Meanwhile, Clara and Macy realize that since they've already passed the Bechdel Test by talking about Macy's mother, they're free to spend the rest of their time together talking about the Doctor. Clara says that she's here with the Doctor now on one last trip because she couldn't let their relationship end on a sour note. Macy says that there's nothing wrong with just ending it, unless she physically can't. At which point remaining in an abusive relationship is noble because suffering gives rise to fanciful dreams.
To illustrate this point, the Doctor calls Clara and continuously talks over her as she tries to tell him she's trapped. He comes to the locked room where the sonic screwdriver conveniently doesn't work, but it does open up the sarcophagus inside the room. A sarcophagus containing... bubble wrap. ... Oh god, it's the return of the bubble wrap monster from "Ark in Space".
But, no, the mummy actually just appeared somewhere else and picks off another one of the train's staff. The Doctor notices that everyone on the train is some kind of alien specialist and someone must have intentionally gathered them all here to study the mummy. Sure enough, the train car transforms into a laboratory and the computer tells them to analyze the mummy so it can be captured and reverse-engineered.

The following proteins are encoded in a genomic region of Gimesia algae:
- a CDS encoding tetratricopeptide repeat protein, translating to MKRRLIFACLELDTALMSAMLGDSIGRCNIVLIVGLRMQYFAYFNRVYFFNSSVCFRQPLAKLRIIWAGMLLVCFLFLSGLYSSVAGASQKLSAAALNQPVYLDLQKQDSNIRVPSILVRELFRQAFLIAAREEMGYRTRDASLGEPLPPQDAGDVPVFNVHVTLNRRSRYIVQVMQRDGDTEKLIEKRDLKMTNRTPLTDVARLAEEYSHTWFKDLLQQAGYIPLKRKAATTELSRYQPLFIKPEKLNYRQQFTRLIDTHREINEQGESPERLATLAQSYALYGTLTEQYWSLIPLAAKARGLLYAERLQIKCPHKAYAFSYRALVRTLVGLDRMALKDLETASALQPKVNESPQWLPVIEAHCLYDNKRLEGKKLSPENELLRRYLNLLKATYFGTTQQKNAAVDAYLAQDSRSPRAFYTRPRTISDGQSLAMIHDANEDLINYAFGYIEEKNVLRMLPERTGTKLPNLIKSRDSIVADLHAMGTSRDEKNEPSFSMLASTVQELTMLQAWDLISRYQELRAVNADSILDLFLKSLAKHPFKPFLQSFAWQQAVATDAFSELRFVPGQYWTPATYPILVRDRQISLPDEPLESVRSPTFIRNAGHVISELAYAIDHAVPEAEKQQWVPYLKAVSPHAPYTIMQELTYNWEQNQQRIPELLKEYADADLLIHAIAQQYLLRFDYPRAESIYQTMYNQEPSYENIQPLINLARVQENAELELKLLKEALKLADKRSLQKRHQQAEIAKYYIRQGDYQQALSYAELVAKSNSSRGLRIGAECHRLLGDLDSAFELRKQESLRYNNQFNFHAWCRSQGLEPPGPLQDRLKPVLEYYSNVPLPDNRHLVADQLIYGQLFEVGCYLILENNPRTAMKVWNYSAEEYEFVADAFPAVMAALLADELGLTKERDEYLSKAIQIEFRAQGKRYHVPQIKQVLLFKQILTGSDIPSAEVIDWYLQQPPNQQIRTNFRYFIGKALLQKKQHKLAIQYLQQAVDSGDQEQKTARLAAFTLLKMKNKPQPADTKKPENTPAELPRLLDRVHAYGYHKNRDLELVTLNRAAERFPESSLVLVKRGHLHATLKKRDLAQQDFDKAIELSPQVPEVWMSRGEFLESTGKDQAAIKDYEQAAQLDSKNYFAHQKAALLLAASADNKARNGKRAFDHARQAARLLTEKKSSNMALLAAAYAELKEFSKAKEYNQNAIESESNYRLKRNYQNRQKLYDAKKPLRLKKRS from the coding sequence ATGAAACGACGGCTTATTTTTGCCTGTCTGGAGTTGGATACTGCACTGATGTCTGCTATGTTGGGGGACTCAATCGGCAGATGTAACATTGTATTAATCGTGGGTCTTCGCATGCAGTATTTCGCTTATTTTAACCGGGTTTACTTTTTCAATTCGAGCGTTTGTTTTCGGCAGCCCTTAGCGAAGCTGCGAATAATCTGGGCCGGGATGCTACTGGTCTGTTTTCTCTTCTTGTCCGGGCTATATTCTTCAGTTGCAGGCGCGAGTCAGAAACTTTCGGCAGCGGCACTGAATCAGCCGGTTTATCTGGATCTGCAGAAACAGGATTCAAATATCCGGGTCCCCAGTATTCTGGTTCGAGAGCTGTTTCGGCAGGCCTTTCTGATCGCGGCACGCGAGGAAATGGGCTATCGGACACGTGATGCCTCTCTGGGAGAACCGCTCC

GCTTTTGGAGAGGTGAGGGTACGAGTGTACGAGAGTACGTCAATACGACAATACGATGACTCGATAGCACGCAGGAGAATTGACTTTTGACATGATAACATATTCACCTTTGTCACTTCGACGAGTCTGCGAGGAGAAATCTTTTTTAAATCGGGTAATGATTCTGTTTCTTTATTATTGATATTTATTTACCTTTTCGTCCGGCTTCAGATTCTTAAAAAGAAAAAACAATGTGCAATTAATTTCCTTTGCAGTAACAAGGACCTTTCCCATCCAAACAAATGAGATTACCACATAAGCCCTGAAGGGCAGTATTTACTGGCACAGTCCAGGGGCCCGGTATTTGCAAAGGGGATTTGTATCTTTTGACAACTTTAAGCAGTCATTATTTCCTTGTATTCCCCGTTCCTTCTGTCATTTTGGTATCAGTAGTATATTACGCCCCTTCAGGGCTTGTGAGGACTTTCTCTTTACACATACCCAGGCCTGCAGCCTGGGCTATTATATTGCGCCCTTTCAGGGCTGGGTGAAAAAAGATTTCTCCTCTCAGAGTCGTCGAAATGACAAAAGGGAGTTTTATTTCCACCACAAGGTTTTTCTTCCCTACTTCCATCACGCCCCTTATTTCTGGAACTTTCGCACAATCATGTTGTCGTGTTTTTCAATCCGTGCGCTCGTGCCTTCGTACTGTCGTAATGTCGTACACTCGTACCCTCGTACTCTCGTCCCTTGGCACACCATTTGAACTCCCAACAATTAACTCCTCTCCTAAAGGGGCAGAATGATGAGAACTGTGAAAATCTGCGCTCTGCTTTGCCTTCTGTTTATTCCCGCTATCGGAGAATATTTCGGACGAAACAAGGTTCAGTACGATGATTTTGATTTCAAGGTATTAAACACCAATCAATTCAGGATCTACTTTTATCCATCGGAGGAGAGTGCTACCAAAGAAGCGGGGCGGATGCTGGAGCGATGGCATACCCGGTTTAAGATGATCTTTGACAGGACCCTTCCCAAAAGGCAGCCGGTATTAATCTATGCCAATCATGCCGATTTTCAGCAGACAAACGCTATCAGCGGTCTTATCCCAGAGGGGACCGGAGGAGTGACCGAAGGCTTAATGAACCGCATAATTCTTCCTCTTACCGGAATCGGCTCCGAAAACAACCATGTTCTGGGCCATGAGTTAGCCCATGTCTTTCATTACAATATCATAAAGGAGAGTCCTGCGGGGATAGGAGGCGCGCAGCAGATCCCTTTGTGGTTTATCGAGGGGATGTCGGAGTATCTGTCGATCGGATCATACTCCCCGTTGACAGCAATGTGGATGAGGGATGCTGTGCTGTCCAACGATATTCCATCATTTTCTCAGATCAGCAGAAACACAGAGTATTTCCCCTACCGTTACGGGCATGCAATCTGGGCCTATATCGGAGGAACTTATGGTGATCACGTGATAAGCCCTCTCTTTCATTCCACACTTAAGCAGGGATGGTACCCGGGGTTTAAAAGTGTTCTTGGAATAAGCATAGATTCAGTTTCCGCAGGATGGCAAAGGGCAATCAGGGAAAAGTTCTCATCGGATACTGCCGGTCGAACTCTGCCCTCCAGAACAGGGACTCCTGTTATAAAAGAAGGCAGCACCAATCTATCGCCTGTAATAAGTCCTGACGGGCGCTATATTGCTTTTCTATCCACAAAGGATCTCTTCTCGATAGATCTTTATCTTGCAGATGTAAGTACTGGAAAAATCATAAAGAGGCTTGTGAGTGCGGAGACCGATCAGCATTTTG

The mummy appears again for the professor and the Doctor tells him to tell him everything he can see in the 66 seconds that he has, so that maybe they can save "the next one". Yes, the professor is just being used as a guinea pig to gather evidence; the same thing the Doctor berated the captain for earlier. But the captain was just passively letting people die while the Doctor is actively using them for evidence-collection, and as the previous episode showed us, active participation is more morally justified than passive allowance. Or, wait, no.
The computer happily informs them that grief counseling will be available upon request. What about cake? No, seriously, a friendly-sounding sadistic AI that has gathered a bunch of people for testing purposes? The computer keeps telling people to call it "Gus", but it seems to actually be GuSDOS.